Evaluating aircraft structural damage

Evaluating aircraft structural damage on a physical inspection against a damage map overview.

The location of the damage is the first item to check, this ensures you can pin point the damage and should the reflect accurate location on the aircraft – this should not be a vague zone (exterior fuselage skin between frames 14-15 and stringers L 12 – L 13 is not acceptable) and typical locations could detail Body Station / Frame / Stringer / Buttock Line etc.

The damage should be noted as a specific “type” and typical examples include “Dent”, “Scratch”, “Delamination”, “Gouge”, “Crack” or other such entry entries. This is an important part of the record, as the limits for damage and required actions can differ based on this assessment.

Damage types are covered in the structural manual for the aircraft so you can check the determination against the damage if required.

Dimensions then are the next item to check – make sure that the required dimensions are recorded and accurate in order to make the assessment.

An entry such as in limits IAW SRM… is no good unless it is qualified with the dimensions used to make the assessment.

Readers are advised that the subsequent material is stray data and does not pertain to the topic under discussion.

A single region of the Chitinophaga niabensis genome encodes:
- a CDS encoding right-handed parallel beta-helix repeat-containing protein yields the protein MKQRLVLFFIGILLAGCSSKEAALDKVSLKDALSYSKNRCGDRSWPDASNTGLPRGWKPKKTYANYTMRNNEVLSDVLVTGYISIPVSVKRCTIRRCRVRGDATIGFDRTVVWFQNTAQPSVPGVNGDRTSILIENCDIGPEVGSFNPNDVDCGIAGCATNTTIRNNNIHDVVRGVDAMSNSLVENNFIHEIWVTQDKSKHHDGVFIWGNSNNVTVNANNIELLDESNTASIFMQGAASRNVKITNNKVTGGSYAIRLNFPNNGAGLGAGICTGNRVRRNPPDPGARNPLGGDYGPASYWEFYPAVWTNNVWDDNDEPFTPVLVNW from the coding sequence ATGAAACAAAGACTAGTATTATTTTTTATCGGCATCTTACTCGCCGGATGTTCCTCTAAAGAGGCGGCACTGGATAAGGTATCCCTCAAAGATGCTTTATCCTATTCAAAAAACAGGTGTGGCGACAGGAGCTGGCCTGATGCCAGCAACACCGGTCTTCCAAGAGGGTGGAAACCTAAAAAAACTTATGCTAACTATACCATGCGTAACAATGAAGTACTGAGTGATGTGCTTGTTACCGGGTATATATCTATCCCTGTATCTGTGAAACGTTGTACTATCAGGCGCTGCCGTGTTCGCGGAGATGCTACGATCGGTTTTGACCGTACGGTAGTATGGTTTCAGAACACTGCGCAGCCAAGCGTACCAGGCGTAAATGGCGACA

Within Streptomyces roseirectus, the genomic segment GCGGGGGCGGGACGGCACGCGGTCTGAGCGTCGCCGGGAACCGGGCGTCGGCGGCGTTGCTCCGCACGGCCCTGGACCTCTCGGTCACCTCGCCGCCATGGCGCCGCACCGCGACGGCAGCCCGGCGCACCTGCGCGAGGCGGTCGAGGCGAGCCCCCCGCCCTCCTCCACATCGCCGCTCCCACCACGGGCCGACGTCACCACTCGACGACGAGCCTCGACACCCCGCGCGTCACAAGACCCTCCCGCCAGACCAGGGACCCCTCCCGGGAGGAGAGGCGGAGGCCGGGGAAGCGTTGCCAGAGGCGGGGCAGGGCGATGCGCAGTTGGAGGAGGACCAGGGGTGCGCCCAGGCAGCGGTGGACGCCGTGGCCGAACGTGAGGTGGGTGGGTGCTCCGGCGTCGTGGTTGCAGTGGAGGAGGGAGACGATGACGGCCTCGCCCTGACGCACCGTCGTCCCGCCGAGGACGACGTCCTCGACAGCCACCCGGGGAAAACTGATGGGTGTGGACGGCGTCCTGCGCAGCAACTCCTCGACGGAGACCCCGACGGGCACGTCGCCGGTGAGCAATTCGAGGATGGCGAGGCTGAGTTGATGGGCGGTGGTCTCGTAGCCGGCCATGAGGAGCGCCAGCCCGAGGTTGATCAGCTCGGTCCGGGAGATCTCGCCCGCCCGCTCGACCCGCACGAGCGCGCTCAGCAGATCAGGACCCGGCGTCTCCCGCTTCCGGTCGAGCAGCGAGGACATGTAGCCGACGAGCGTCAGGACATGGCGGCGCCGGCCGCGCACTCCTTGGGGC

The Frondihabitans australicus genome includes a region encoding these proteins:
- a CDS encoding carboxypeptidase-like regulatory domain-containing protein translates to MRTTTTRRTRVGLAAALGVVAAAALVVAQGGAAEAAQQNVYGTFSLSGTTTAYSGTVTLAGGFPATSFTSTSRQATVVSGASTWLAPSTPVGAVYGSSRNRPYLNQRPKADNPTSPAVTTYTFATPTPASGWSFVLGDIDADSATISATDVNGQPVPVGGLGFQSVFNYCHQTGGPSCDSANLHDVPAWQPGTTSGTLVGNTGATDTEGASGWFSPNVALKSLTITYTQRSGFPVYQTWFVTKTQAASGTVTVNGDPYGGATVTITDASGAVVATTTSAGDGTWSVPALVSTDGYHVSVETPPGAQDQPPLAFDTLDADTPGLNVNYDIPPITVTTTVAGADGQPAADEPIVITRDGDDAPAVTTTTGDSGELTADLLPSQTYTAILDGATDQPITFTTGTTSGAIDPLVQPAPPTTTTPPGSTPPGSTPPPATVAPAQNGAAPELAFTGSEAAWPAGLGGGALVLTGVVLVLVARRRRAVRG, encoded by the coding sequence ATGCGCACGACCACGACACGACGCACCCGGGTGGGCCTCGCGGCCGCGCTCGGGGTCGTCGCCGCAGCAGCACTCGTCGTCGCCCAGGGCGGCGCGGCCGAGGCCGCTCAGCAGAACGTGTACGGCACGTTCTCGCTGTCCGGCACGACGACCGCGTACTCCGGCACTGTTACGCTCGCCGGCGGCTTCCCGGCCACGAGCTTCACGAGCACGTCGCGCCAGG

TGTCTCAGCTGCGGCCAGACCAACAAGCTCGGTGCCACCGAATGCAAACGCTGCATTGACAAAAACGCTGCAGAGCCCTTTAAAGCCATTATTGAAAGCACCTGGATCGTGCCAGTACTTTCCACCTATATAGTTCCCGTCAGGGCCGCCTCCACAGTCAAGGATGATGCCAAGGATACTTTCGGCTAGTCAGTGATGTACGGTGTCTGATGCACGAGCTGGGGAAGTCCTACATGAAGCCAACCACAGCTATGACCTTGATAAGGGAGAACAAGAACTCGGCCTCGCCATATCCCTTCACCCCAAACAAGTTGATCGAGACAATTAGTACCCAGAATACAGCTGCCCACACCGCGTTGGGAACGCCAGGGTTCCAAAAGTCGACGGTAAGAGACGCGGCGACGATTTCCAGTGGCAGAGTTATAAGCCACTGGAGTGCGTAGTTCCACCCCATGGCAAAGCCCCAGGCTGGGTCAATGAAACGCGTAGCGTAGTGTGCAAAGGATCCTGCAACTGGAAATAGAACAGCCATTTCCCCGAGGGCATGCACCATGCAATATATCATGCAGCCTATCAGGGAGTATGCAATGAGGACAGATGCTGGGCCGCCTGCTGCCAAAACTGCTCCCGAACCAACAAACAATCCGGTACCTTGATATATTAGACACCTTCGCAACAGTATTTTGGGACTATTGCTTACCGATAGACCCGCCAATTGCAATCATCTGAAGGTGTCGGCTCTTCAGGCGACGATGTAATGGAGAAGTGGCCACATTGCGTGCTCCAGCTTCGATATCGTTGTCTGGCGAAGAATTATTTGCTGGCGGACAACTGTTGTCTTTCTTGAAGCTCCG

Length, Width, Depth, Thickness of Skin are typically what you might look for depending on aircraft; often dimensions are used to create a damage ratio and then this value is used to determine serviceability of minor damage.

Inspections are then required to determine the condition of the damage which will often include visual and also specialised testing often (NDT – Non-Destructive Testing) such as HFEC (High Frequency Eddy Current) or Ultrasonic etc.

The repair file should contain the certified paperwork often referred to as dirty fingerprints (DFP) for all the different repairs.

Some repairs will then as per last week’s post have a repair category assigned which means there might be additional inspections required to maintain airworthiness.

This is an overview only and there are of course additional considerations including location of damage vs repair applied and its applicability, repair manual revision used (permitted repairs can change over time), vicinity of other damage etc.

The structural evaluation is a high priority task during a transition as the time to address any concerns can be prolonged depending on the required maintenance!

Have structural evaluations ever delayed or caused issues during a lease transition for you?

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